There are a few points of order that I want to get out of the way before next time. Earlier, I referred to the two groupings of comic adaptations, pre-2000 and post, as different cycles. While I deploy the term cycle here to indicate renewed creative vigor and unity around a loose set of source materials (and not necessarily a set of generic conventions), some genre scholars may argue that the line I’ve drawn (at the year 2000) is too rigid and arbitrary to effectively delineate the flow of artistic energy and experimentation that dissipated at the end of the first cycle of comic book films, and increased during the second cycle. That is certainly a valid point. Some pre-2000 films (“Blade,” “Spawn,” and I’d even hear arguments for “Judge Dredd”), anticipate the comic book films of the 2000s, while others, like “Josie and the Pussycats” and “Men in Black II” likely belong grouped with the earlier cycle. But for the purposes of discussing business matters as they pertain to the Comic Century, I’ve found it most convenient to draw the line at “X-Men,” for reasons I will expand on further in a later post.
The facts and figures that I’ll lean on throughout this project were all culled from the website BoxOfficeMojo, which while heroic in its feats of data accumulation, may not be infallible. For now, it’s the best I can do until I nail down a cinema studies fellowship and quit my day job. While I feel very confident in the post-2000 data that I will use for the majority of this discussion, I know that there is the possibility that some films that do not appear in BOM's archive for whatever reason might be getting left out (the only notable among this group that I can think of off the top of my head is the 1989 Dolph Lundgren vehicle, “The Punisher”).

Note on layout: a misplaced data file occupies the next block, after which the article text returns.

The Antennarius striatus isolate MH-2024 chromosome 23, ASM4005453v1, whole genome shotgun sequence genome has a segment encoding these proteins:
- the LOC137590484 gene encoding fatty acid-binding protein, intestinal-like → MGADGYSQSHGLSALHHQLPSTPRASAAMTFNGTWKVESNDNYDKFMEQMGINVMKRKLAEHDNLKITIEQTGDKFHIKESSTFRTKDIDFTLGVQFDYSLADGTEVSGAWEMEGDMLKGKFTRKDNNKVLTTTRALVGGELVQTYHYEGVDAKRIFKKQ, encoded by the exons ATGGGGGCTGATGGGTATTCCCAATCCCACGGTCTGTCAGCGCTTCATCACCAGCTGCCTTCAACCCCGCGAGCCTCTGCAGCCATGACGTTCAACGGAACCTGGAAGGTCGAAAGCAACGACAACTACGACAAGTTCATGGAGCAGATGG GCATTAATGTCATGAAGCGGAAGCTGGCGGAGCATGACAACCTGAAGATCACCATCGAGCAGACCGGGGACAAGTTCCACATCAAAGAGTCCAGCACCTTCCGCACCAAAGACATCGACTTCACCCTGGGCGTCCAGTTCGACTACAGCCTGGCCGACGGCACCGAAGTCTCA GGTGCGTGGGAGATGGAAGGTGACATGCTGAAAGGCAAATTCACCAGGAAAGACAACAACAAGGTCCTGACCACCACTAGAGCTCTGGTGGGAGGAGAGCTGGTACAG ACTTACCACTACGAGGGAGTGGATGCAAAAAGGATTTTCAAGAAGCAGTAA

It’s important to note that I’ve limited myself to only films that have received a wide release, thus no “Ghost World” or “American Splendor.” And I’ve also limited this discussion to only those films that are adapted from comics. Thus no "Superhero Movie" or "Hancock." There is a discussion to be had about films that share many of the same generic elements as superhero or comic book films—like the aforementioned "Hancock" or Raimi’s “Darkman”—but that will have to wait for later. That discussion could also become part of a larger exploration of alternate media adaptations, as video games, like comics, have increasingly taken the place of books in the minds of film producers looking for a potentially lucrative property.
So that’s where we’re headed: it should be interesting. Tomorrow, “The Incredible Hulk” drops, and I’ll be breaking it down in the Box Office Special come this weekend. In the next installment of the Comic Century, I will be examining the changes we’ve seen in the nature of comic book adaptations in a post titled “Sweeping Out the Comic Clutter.”